How does internal migration affect young adults’ outcomes and social mobility in England?

Young adults, particularly those from disadvantaged backgrounds, experience more adverse effects on their employment and wages as a result of economic downturns. National statistics have shown that during labour market shocks like the 2008 recession and the Covid-19 pandemic, unemployment and inactivity rates were disproportionately higher for young adults compared with other demographics. These negative effects tend to persist over time and determine long-term consequences for young people’s life outcomes.

Residential mobility – people moving to a new place to live – has the potential to mitigate the consequences of labour market shocks. For example, this could happen if young adults made the decision to move away, and chose their new destination, based on the economic opportunities available.  

Internal migration can affect geographical inequalities, for better or worse

The UK has significant geographical inequalities in terms of employment, education, and wages. At a national level, the residential mobility of young adults may help to balance out economic disparities across regions. If young adults who relocate to different areas experience an increase in earnings compared to similar peers who do not relocate, internal migration could also enhance social mobility by offering better opportunities.

However, migration also has the potential to increase socio-economic inequalities. This could happen if only those from more advantaged backgrounds can afford to relocate to improve their opportunities, or if they gain better returns from moving than their less advantaged peers. If higher-skilled workers tend to migrate to certain areas, this mobility could increase inequalities by causing a geographical polarisation of skills, hindering the chances of future growth for “left-behind” areas.

Understanding internal migration patterns is therefore crucial to fully grasp the consequences of labour market fluctuations. This is especially important for young adults in disadvantaged and lower-income areas.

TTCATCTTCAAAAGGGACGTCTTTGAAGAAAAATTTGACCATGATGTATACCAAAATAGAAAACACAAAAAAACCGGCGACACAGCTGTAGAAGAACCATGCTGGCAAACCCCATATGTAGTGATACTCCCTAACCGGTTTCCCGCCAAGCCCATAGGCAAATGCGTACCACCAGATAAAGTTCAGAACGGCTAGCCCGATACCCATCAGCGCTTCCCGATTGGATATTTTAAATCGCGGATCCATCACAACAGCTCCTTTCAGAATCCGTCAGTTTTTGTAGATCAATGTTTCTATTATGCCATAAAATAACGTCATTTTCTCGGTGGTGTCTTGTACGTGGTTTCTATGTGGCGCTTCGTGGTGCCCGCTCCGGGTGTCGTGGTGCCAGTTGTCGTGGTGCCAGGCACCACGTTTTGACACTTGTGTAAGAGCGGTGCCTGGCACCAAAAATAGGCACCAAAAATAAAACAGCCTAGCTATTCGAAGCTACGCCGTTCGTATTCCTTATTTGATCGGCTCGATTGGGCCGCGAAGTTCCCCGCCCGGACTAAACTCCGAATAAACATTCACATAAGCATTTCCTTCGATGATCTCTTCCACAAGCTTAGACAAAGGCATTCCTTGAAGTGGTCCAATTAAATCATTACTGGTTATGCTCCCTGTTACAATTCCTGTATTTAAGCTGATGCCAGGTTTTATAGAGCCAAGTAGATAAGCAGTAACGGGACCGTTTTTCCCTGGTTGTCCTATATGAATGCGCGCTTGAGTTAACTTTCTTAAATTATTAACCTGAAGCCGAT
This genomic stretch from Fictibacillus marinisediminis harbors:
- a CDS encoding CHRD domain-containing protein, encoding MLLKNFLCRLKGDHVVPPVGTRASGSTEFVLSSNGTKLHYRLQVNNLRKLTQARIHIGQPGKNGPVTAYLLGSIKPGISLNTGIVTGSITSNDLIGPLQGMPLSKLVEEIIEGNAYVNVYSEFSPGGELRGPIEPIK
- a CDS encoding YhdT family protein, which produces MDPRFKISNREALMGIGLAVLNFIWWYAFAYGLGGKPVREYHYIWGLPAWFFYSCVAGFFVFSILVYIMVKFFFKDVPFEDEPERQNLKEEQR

Administrative data can address gaps in evidence

Most of the evidence collected so far about internal migration of young adults stems from US studies based on census data and administrative records. It is not clear whether the same results would apply to the UK context, given geographical and institutional differences. The available survey data in the UK often lacks specific geographical information. In addition, the limited sample size means we cannot study subgroups of the population.

With this new project, supported by ADR UK, I will study the residential mobility of young adults in England by using the Longitudinal Education Outcomes (LEO) dataset. The de-identified LEO data will allow me to study the young adults who have moved away from the areas where they grew up, their new local area, their earnings over time and their employers.  

How insights from this project will inform better policy

With this research I will provide a thorough analysis of residential mobility patterns in England, and how these differ by gender, educational qualifications, and socio-economic status. The study will provide evidence on how local economic opportunities affect these patterns and whether residential mobility serves as a catalyst for social mobility among different demographics.

Artificial intelligence, post-Covid-19 recovery, the UK’s exit from the European Union and the increasing cost of living are some of the main challenges the UK economy is facing right now. Given these uncertain times, evidence from this project will fill an important gap in our knowledge about economic outcomes for young adults.

These insights will inform the design of policies to facilitate residential mobility, aiming to equalise opportunities across regions, prevent geographical polarisation of skills, and promote social mobility.

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